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Cantus in memoriam of Benjamin Britten


Pärt’s new musical language fuses an austere minimalistic diatonic tonal vocabulary with imitations and adaptations of the evocative tolling of bells—the quintessential sound of religious ritual, particularly in the Russian Orthodox Church which Pärt joined in the 1970s. Striving to create a musically notated imitation of the rich composite of overtones produced by bells, Pärt worked out what he called his ‘tintinnabular’ style (from the Latin tintinnabulum, meaning ‘bell’).

One of the purest examples of this mode of writing, in the sense that its effect is achieved with a bare minimum of material, is Cantus in memoriam Benjamin Britten. The chiming of a pianissimo bell (campana) breaks the silence and opens up a sacred space rich in liturgical overtones. What follows is essentially a mensuration canon on a descending A minor scale (Aeolian rather than melodic or harmonic minor) and its attendant tintinnabular pitches—notes belonging to the A minor triad below and above the scalar movement. It has five layers of tempo, each entering in turn, and each one an octave lower and twice as slow as the one before. The double basses enter last, sixteen times slower than the first violins.

The tintinnabular style and the canonic technique question the temporal-spatial nature of music. The vast majority of music we listen to is tonal, and the triad is part of the complex hierarchy of chordal relations that form the musical language we know as tonality. In the context of these relationships the triad is employed to do this and that, to lead here and there, and to resolve the resulting tensions. By contrast, triads in the tintinnabular style are divested of dynamic agency; more specifically, the dissonances that would usually be heard working against the chordal framework do not create friction. Liberated from the constraints of voice-leading and the need to guide us towards the stable tonic, the shifting chords eschew the potential energy of dissonance. Rather than straining to achieve resolution, they exist in and for themselves—statically, as it were—simply creating an envelope, or womb, of sound. As listeners we are persuaded not to hear the sonic present as a point to which and from which the music drives in fulfilment of a tonal teleology, but as the point at which all exists in the fullness of its sounding: there is no past and no future, just the eternal present. The temporally directed motion of tonal hierarchies becomes a spatial hypostatization of the sounding moment.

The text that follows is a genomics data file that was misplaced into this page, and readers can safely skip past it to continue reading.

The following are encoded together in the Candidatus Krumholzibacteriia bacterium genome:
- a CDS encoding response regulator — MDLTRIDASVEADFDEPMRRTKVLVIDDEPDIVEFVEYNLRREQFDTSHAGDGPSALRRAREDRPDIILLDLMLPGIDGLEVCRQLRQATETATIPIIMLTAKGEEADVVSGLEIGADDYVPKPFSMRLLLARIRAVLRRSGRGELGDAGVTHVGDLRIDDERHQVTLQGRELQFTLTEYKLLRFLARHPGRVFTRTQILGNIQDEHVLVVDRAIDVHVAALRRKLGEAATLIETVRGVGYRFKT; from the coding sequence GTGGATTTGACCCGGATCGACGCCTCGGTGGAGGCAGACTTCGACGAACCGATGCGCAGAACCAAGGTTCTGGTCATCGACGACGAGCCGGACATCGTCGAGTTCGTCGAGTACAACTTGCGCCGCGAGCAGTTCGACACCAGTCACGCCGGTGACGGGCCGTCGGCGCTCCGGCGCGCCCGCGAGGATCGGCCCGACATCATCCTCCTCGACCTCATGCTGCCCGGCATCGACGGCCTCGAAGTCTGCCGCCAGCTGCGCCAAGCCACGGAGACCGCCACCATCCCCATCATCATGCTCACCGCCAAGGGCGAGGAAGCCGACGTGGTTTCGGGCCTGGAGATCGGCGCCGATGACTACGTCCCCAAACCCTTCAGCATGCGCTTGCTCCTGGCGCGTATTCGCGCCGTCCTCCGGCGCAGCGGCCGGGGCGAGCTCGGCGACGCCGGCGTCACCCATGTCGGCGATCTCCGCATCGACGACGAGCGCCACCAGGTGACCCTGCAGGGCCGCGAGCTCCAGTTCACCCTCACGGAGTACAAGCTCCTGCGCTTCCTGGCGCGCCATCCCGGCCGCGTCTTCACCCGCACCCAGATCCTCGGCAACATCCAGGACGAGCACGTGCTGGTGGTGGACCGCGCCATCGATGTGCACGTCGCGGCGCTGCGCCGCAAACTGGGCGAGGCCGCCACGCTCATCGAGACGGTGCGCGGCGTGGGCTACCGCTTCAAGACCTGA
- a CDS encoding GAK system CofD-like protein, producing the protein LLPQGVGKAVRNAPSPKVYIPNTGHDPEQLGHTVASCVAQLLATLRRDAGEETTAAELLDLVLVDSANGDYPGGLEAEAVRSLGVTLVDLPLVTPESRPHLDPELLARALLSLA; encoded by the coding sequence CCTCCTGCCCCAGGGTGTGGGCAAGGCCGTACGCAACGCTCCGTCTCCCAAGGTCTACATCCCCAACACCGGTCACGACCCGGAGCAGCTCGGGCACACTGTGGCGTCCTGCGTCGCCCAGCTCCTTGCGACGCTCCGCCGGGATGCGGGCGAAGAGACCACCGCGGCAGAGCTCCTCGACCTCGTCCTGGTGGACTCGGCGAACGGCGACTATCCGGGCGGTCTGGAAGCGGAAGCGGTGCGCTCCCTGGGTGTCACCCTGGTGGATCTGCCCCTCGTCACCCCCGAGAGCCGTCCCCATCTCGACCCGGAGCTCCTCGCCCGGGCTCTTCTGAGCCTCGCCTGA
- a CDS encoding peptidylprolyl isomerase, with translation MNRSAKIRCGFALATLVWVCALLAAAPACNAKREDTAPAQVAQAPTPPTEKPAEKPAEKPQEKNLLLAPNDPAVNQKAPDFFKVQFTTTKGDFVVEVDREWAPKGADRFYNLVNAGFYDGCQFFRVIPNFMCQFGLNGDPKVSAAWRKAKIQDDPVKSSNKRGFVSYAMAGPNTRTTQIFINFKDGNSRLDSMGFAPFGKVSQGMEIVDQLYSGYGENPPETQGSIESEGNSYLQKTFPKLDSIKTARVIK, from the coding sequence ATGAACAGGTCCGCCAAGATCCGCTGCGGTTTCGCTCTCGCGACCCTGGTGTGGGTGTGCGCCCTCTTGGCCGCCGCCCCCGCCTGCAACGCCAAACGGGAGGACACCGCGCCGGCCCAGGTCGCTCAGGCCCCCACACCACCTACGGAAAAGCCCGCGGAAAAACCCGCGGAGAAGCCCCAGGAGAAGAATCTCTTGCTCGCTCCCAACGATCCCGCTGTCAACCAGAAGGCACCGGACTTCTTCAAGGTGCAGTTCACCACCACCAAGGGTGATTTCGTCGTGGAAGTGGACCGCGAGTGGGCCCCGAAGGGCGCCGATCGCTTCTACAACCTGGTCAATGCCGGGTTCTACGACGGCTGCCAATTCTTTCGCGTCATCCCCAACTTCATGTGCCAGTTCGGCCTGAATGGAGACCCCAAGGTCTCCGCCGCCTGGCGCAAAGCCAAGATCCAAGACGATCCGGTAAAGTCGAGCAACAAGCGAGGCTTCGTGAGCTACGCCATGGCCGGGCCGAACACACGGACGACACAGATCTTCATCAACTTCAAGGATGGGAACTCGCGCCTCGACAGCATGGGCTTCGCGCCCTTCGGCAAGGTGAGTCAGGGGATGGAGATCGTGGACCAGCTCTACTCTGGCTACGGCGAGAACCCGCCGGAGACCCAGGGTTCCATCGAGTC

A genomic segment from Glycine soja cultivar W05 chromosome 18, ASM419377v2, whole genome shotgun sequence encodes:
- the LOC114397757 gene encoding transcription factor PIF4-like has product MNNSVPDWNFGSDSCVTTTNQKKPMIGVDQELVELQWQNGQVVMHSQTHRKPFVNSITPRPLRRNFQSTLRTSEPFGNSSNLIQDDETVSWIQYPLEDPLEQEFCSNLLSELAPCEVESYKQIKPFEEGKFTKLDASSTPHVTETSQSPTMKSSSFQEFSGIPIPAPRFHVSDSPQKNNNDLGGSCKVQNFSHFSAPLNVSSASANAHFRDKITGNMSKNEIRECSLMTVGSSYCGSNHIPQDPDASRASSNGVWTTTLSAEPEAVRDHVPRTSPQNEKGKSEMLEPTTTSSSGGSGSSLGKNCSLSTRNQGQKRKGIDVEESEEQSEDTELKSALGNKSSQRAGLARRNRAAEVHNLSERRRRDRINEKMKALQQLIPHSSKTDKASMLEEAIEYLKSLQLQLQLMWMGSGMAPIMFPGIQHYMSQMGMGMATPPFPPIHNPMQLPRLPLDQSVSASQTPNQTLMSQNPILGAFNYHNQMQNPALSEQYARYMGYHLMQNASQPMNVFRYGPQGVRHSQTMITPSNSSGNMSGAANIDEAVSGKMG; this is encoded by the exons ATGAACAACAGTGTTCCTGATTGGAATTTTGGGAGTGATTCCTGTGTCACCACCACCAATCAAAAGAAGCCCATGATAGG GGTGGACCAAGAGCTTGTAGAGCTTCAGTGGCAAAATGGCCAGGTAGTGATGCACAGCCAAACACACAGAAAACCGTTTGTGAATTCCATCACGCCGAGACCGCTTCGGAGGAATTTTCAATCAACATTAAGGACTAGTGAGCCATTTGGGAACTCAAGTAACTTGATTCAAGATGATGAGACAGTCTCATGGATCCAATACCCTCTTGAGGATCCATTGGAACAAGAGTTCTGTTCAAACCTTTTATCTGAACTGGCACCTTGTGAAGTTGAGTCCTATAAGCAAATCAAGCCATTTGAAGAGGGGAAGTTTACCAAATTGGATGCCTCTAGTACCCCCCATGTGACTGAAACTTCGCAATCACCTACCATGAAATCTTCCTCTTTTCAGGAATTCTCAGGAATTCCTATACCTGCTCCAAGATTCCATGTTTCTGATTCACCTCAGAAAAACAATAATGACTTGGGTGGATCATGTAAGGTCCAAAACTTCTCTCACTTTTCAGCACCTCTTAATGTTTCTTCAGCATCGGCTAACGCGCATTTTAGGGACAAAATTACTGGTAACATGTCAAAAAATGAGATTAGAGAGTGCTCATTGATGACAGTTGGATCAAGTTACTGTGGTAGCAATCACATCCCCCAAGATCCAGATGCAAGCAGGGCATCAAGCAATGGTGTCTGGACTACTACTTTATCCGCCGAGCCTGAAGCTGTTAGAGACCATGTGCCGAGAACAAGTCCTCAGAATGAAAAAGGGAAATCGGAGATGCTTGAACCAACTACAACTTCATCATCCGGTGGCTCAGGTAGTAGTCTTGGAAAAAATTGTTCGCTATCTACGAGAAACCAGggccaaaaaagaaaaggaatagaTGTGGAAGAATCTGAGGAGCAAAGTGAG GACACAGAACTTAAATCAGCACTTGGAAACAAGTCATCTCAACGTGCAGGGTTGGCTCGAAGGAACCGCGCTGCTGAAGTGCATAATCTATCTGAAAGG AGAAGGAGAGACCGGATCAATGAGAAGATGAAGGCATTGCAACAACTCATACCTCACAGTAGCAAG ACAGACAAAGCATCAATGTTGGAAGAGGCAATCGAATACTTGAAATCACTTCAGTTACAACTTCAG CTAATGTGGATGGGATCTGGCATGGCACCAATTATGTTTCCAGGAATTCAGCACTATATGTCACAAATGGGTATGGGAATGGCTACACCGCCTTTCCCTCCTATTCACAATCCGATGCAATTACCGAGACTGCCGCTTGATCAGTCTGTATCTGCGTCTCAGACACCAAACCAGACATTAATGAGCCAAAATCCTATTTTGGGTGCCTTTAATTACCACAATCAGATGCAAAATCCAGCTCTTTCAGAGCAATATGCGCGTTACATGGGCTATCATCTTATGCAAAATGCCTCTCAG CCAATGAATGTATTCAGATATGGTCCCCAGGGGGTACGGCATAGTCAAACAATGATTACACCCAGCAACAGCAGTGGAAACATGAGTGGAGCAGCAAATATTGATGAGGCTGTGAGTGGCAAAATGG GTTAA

In a similar vein, Pärt sets in motion a scalar canon that could theoretically continue ad infinitum, once again ingeniously avoiding any teleological closure. It is only the limitations of the instruments’ ranges that set a limit to the spatial voyaging and bring the work to a close. If we leave behind the emotional drive of time and allow our awareness of the reverberating space to be the primary mode of perception, the music becomes, as mentioned above, a vehicle of sustained presentness.

from notes by Hugo Ticciati © 2018


White Light - the space between
Studio Master: SIGCD532Download onlyStudio Master FLAC & ALAC downloads available

Track-specific metadata for SIGCD532 disc 2 track 6

Recording date
20 August 2017
Recording venue
Petruskyrkan, Stocksund, Stockholm, Sweden
Recording producer
Thore Brinkmann
Recording engineer
Thore Brinkmann
Hyperion usage
  1. White Light - the space between (SIGCD532)
    Disc 2 Track 6
    Release date: April 2018
    Download only
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